Phytochemical analysis: Phytochemical screening of the extracts was carried out to detect the presence of tannins, alkaloids, flavonoids, saponins, glycosides, phenolics, steroids, phlobatannins and terpenoids in ethanol extract of V. amygdalina, V. aemulans, L. camara and M. lutea from Rwanda and the positive results are showed in Table 3.
|Table 1:|| |
Antimicrobial activities of extracts of some Rwandan plants (100 µ mL1)
R: Resistant at the concentration of 100 µ mL1 of aqueous and ethanol extracts, a-cMeans in a same column with different letters are significantly different (p<0.05)
|Table 2:|| |
Minimum Inhibitory Concentration (MIC) of some Rwandan plants against E. coli, S. aureus, S. typhimurium, B. subtilis and S. cerevisiae
R: Resistant to the concentrations from 0.125-20 mg mL1 of extracts
|Table 3:|| |
Phytochemical screening of ethanol extracts of V. aemulans, V. amygdalina, L. camara and M. lutea leaves
+: Presence, -: Absence (not detected)
On a total of 9 phytochemical tests, 8 were positive in ethanol extract of V. amygdalina, V. aemulans and L. camara leaves. Seven tests were positive in ethanol extracts from M. lutea leaves.
The amount of phytochemicals which were found in ethanol extracts of V. aemulans, V. amygdalina, L. camara and M. lutea were quantitatively determined by standard procedures. Among the five components analyzed tannins content (99±2.6 mg g1) was highest in V. amygdalina extracts followed by flavonoids (70.2±1.5 mg g1), saponins (64±2.3 mg g1), phenolic compounds (35.5±2.2 mg g1) and alkaloids (32±0.6 mg g1) as shown in Fig. 1. While flavonoids content were high in the extracts of V. aemulans, L. camara and M. lutea with the concentrations of 87.4±1.7, 58.3±1.8 and 62.4±3 mg g1, respectively. The V. aemulans extract contained 82.6±3 mg g1 of tannins, 44±0.6 mg g1 of saponins, 40.7±0.7 mg g1 of alkaloids and 22.6±0.3 mg g1 of phenolic compounds. In L. camara extract 42.8±1.8 mg g1 of phenolic compounds, 37.8±0.1 mg g1 of alkaloids, 30.8±1.3 mg g1 of saponins and 9.2±0.6 mg g1 of tannins were found.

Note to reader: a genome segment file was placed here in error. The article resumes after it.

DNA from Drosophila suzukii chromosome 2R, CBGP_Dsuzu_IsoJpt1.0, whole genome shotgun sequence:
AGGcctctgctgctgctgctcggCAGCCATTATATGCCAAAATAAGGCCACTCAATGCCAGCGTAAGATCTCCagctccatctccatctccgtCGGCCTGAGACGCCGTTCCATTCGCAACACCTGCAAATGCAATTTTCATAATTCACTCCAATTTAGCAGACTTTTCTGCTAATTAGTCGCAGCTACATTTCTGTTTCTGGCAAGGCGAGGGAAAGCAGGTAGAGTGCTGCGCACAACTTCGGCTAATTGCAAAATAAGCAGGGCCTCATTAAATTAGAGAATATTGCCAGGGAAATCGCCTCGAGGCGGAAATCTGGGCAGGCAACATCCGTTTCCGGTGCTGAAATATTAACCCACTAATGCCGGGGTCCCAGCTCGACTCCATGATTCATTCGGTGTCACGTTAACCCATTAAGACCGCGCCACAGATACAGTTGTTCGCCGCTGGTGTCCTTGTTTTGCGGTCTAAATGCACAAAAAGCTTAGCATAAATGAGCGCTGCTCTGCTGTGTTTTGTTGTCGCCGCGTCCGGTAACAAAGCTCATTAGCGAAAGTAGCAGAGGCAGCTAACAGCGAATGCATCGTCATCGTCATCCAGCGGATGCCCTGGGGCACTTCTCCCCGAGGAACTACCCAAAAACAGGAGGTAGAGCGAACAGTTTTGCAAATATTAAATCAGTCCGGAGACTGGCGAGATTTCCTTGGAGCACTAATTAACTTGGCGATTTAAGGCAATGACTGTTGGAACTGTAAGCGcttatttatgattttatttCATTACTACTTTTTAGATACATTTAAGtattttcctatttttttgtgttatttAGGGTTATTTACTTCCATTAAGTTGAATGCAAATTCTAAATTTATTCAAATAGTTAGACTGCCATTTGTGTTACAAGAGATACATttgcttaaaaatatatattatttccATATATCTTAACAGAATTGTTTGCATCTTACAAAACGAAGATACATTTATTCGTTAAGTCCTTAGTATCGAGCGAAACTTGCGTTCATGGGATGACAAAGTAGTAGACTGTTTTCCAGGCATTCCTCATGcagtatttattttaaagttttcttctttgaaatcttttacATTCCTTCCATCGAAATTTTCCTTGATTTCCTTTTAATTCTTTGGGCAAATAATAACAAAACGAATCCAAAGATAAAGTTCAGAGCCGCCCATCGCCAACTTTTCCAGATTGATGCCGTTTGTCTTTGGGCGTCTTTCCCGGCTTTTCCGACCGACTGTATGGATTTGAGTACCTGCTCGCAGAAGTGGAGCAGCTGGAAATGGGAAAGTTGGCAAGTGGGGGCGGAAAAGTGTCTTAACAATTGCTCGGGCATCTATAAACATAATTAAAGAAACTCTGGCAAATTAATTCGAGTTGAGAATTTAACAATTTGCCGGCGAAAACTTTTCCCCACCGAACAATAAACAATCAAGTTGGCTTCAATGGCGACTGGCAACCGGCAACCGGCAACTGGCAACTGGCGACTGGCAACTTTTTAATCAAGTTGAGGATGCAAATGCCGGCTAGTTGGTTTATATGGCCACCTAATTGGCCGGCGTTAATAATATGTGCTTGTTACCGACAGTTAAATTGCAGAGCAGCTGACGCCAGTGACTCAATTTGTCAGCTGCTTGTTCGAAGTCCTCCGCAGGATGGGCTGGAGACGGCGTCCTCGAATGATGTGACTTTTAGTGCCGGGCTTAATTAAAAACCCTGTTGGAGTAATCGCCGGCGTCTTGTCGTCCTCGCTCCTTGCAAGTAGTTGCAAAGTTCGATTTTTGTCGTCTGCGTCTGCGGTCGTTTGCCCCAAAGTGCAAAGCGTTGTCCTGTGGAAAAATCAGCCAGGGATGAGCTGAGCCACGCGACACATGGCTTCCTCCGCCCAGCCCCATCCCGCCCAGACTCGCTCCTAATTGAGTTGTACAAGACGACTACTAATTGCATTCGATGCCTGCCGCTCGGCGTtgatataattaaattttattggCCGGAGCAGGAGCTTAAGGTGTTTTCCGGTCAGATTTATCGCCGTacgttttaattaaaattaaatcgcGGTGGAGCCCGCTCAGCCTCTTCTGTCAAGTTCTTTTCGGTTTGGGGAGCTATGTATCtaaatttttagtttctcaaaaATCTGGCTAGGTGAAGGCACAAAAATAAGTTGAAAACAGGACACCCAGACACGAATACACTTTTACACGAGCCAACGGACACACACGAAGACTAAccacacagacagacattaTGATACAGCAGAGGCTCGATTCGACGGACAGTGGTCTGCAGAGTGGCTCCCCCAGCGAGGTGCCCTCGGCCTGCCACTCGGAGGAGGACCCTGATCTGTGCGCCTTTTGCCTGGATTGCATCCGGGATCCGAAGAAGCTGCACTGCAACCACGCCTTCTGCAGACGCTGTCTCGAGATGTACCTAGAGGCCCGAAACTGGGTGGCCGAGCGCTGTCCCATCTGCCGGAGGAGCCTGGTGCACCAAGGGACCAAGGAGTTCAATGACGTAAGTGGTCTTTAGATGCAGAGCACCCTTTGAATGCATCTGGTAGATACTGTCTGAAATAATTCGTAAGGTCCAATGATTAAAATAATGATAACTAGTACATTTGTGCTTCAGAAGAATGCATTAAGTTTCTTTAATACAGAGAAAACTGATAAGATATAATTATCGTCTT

|Fig. 1:|| |
Phytochemical components of ethanol extract of V. aemulans, V. amygdalina, L. camara and M. lutea leaves
In M. lutea extract 27±1.7 mg g1 of tannins, 17.1±0.8 mg g1 of saponins and 8±0.5 mg g1 of alkaloids were observed.
Many plant extracts have been known to possess antimicrobial activities and are proposed as of food preservatives26,36,37. In the present study, the aqueous and ethanol extracts of V. amygdalina, V. aemulans, L. camara and M. lutea leaves possessed antibacterial activity against food spoilage bacteria and food-borne pathogens.
However, ethanol extracts of V. amygdalina, L. camara and V. aemulans exhibited pronounced activities against Gram-positive (B. subtilis and S. aureus) than Gram-negative bacteria (E. coli and S. typhimurium). In certain case, e.g., in extracts of M. lutea leaves, the results showed the total absence of antibacterial activity against the Gram-negative bacteria tested. Pelczar et al.38 suggested that the difference in susceptibility of Gram-positive and Gram-negative bacteria to various antimicrobial agents probably depends on structural differences in their cell walls. Cell wall of Gram-negative bacteria is protected by an outer membrane that prevents permeation of the active molecule.
Several similar studies reported the antibacterial activities of V. amygdlina, L. camara and M. lutea against E. coli and S. aureus39-43. But, the antimicrobial activities of these plants against S. cerevisiae and S. typhimurium were not tested in their studies.